“Being in the same space where Poe lived (and is estimated to have written nine stories and eight poems) is an informative experience,” says Enrica Jang, director of Poe Baltimore. “Despite how famous Poe is now, the small, humble home shows you that great things can happen anywhere. Given that Edgar was an orphan who found refuge with his blood relations in Baltimore, it can also spark great conversations about what family is and how people connect to one another.”
600 N. Charles St.
Wednesday–Sunday, 10 a.m.–5 p.m. (Thurs. 10 a.m.–9 p.m.)
The Walters is basically the Metropolitan Museum of Art in Baltimore. Though unlike the Met, it’s free! The museum’s collection spans more than seven millennia, dating from 5,000 BCE to the 21st century. Collections encompass some 36,000 objects that represent the height of human creativity and artistry, from Ethiopian icons and ancient Roman sarcophagi to richly illuminated Quran and Gospel books, serene images of the Buddha, and 19th-century images of French gardens.
Communications Manager Gabrielle Souza says that the museum’s luminous stained glass windows and curio cabinet of treasures, known as the Chamber of Wonders, are visitor favorites as well.
800 Key Hwy.
Wednesday–Sunday, 10 a.m.–5 p.m.
Advanced, online purchase of a timed ticket is required to visit the museum.
Adults: $15.95; Children: $9.95 (6 and under, free)
You’ve likely heard of or seen AVAM’s Annual Kinetic Sculpture Race, in which 100% human-powered machines/floats/vehicles made of almost anything travel through Baltimore. And you may have even seen some of the great things outside of it—the Cosmic Galaxy Egg sculpture; Baltimore’s Most Beloved Public Sculpture, a three-ton spinning whirligig; and mirrored exterior mosaic walls made by members of an apprenticeship program for incarcerated and at-risk youth outside. Or you may have seen the eclectic art inside of it, from the life-sized statue of Icarus that flies up and down the main central staircase, to the First Ever Robot Family and the supremely popular farting machine sculpture in the basement.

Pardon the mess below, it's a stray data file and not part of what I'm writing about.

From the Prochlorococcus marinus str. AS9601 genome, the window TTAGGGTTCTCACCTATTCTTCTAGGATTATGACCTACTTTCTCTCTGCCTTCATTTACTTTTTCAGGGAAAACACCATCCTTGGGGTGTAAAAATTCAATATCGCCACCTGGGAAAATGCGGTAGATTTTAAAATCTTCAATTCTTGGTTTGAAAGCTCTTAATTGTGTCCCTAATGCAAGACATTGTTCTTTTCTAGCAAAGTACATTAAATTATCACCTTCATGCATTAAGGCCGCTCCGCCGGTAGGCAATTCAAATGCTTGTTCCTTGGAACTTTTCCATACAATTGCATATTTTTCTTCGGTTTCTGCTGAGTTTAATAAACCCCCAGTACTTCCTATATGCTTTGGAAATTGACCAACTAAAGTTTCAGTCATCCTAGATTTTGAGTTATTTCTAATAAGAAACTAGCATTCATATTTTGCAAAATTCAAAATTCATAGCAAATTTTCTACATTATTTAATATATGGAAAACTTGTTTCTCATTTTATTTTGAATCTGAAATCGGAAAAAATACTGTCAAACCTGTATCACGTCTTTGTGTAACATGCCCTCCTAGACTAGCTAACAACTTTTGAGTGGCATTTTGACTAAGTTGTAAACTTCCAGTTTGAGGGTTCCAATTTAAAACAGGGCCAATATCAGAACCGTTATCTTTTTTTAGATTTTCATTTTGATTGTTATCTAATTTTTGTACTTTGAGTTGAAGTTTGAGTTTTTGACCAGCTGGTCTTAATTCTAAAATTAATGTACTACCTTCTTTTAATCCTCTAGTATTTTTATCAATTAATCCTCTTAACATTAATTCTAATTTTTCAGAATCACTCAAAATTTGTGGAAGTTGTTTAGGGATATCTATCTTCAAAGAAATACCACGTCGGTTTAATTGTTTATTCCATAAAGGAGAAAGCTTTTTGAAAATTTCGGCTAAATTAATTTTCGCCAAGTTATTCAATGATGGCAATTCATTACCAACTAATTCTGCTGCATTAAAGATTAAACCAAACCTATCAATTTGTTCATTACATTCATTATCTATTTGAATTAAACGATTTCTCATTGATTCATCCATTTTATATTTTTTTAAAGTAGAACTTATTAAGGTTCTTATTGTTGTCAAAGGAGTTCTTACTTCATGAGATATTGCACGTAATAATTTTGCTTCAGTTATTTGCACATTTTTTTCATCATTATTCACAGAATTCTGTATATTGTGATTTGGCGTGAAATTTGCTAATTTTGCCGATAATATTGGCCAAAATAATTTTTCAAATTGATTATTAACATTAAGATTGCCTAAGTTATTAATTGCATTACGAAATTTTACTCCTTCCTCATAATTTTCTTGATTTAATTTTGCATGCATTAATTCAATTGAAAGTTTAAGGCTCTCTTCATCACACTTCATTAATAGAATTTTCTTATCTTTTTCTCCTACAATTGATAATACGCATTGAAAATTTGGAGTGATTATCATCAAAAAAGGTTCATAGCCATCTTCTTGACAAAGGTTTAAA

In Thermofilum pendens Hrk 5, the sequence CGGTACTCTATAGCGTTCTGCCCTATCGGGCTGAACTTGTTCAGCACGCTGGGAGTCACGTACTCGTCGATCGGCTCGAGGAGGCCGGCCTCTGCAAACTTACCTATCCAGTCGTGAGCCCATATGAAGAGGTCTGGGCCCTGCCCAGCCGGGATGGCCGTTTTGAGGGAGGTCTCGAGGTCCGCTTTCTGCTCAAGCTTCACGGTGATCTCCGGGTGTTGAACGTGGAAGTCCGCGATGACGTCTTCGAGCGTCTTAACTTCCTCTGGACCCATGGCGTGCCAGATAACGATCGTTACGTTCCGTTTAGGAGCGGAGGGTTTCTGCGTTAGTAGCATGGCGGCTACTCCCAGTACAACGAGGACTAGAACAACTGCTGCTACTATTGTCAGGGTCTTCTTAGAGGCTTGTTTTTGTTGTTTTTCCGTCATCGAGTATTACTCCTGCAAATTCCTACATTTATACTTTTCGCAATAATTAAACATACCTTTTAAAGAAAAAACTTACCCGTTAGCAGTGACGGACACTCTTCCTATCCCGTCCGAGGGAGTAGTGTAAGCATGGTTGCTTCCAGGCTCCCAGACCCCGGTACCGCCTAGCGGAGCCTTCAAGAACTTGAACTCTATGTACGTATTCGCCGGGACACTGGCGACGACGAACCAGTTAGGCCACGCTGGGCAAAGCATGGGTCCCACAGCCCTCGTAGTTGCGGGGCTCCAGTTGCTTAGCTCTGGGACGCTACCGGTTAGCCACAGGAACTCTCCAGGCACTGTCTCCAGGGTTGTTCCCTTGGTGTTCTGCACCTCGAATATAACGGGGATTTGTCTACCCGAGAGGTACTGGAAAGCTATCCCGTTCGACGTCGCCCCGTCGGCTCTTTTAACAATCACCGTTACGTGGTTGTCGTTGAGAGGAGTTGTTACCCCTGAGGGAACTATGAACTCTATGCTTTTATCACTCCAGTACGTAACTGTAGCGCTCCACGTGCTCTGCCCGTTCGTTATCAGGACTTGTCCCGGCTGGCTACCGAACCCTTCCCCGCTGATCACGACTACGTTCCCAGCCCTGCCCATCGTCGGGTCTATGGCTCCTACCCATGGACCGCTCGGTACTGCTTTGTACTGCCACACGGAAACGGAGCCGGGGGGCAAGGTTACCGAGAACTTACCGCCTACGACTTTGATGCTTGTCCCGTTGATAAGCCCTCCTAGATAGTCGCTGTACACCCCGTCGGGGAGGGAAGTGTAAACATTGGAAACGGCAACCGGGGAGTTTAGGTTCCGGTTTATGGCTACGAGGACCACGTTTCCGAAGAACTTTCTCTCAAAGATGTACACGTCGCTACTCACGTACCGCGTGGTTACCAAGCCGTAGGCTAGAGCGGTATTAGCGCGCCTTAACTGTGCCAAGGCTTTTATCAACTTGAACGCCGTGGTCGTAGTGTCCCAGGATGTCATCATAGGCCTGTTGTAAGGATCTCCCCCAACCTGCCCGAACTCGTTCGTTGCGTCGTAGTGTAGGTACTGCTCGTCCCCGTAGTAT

But according to Helen Yuen, Director of Marketing and Communications, there’s never been a better time to plan a field trip to see a few of AVAM’s newest offerings. “Don’t let the little ones miss the our current mega-exhibition, ‘The Secret Life of Earth,’ says Yuen. “There’s no end to what they can learn from it. The exhibit’s Giant Green Monkeys will teach them that our human eyeballs are hardwired to perceive more variations of the color green than any other color; their journey through a Baltimore garden will help them discover all of the natural wonders that are right in their own backyard; and the collection of shoes painted with nature scenes will kindle their imaginations. Then they can go home and list all of the different greens they see in your house and backyard, take pictures of their own natural wonders, and paint a pair of old shoes you were tempted to discard.”
AVAM is also continuing to offer its live, virtual group tours, workshops, and events, along with ready-to-go virtual tours and at-home art workshops you can do with everyday objects around the house.
**Still Closed due to Covid**
Located in what was once a thriving oyster cannery on a thriving port, the BMI celebrates the types of work, and the types of workers, that made Baltimore’s and Maryland’s proud industrial legacy possible—a legacy that includes helping create the first railroad and the linotype, publishing the first African-American newspaper, and becoming the oyster-canning and umbrella capital of the world.
The museum is still closed due to COVID, though Mullins reports that many elements of these exhibits, along with their accompanying hands-on engineering activities for kids, have been converted to online versions amid COVID.
However, the BMI will open its newest exhibition, Women of Steel, on October 12 on the museum’s fence along Key Highway in South Baltimore, marking the first BMI exhibit to be installed outside. The BMI designed this exhibit to be accessible and allow for social distancing and open air-exploration. The exhibition is free of charge to view.